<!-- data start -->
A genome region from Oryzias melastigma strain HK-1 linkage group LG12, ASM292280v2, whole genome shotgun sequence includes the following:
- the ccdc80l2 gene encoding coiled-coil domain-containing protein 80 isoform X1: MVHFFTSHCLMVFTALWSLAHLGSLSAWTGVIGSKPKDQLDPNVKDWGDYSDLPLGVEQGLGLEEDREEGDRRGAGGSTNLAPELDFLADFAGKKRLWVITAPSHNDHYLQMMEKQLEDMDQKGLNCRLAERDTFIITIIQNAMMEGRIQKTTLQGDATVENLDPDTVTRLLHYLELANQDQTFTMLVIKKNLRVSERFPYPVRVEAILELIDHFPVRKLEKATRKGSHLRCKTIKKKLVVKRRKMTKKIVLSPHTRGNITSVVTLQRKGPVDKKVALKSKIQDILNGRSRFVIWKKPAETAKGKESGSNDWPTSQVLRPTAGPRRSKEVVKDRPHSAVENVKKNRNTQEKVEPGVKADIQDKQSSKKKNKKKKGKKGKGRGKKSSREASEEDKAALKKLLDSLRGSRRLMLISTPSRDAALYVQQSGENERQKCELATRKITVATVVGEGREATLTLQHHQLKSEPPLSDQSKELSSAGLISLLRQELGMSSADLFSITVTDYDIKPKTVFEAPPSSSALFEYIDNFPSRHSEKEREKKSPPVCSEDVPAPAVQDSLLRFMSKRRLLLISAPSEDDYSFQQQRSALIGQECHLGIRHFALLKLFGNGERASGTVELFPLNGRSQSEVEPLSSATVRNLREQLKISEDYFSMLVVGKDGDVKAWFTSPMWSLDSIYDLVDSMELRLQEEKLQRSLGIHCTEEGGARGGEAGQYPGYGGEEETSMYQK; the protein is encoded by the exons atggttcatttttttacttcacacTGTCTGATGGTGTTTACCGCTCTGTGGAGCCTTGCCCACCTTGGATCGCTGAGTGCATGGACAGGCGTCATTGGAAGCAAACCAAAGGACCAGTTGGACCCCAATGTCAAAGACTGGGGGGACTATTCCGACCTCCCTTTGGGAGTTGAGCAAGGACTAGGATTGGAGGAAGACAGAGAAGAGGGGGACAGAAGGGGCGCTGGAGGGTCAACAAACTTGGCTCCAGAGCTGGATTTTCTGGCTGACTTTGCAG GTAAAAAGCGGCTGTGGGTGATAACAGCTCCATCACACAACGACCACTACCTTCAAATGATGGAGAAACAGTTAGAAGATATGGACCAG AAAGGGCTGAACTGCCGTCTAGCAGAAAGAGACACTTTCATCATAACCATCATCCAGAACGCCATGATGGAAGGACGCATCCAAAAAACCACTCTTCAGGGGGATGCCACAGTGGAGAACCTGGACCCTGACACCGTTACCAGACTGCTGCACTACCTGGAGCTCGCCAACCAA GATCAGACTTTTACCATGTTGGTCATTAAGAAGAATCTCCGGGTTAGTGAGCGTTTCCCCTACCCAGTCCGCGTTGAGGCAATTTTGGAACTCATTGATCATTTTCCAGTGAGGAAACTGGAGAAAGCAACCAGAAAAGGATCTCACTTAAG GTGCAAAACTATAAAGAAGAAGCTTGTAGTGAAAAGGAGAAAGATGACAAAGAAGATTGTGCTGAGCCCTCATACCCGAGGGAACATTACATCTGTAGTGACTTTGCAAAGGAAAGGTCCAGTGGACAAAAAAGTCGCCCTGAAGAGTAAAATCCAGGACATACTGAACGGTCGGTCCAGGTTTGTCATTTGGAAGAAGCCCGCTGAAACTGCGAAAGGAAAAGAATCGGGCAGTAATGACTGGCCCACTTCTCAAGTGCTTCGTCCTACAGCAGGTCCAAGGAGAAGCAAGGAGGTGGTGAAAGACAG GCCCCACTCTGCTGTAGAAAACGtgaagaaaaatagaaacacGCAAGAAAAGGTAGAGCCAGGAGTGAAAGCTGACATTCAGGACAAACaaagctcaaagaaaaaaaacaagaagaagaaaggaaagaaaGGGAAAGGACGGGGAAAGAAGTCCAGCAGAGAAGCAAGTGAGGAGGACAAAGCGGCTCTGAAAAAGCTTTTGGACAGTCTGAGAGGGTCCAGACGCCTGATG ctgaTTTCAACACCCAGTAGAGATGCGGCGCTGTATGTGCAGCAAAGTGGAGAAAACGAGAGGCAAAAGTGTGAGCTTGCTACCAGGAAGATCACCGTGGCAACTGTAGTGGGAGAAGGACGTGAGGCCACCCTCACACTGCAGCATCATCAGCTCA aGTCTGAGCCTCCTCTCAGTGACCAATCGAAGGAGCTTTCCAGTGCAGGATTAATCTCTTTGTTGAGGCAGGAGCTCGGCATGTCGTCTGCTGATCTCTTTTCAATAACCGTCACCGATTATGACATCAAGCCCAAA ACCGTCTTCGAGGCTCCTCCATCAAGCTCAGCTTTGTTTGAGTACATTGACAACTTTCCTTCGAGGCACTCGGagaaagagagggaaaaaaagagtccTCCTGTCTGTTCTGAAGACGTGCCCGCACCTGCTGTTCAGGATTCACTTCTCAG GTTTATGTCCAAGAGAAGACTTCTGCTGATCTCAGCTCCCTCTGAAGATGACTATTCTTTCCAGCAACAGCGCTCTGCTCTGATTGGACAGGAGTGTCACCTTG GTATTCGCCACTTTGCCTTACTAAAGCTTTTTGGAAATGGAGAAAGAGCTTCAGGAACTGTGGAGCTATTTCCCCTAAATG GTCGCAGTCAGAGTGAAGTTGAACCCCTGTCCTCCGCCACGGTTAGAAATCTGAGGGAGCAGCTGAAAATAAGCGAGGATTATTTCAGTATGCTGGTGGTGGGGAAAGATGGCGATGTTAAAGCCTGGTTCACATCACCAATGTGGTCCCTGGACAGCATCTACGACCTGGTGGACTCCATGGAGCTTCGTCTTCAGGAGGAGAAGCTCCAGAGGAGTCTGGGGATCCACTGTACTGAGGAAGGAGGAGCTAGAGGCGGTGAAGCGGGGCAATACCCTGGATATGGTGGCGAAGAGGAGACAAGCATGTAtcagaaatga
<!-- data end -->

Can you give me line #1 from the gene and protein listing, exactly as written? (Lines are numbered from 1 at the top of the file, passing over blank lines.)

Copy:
A genome region from Oryzias melastigma strain HK-1 linkage group LG12, ASM292280v2, whole genome shotgun sequence includes the following: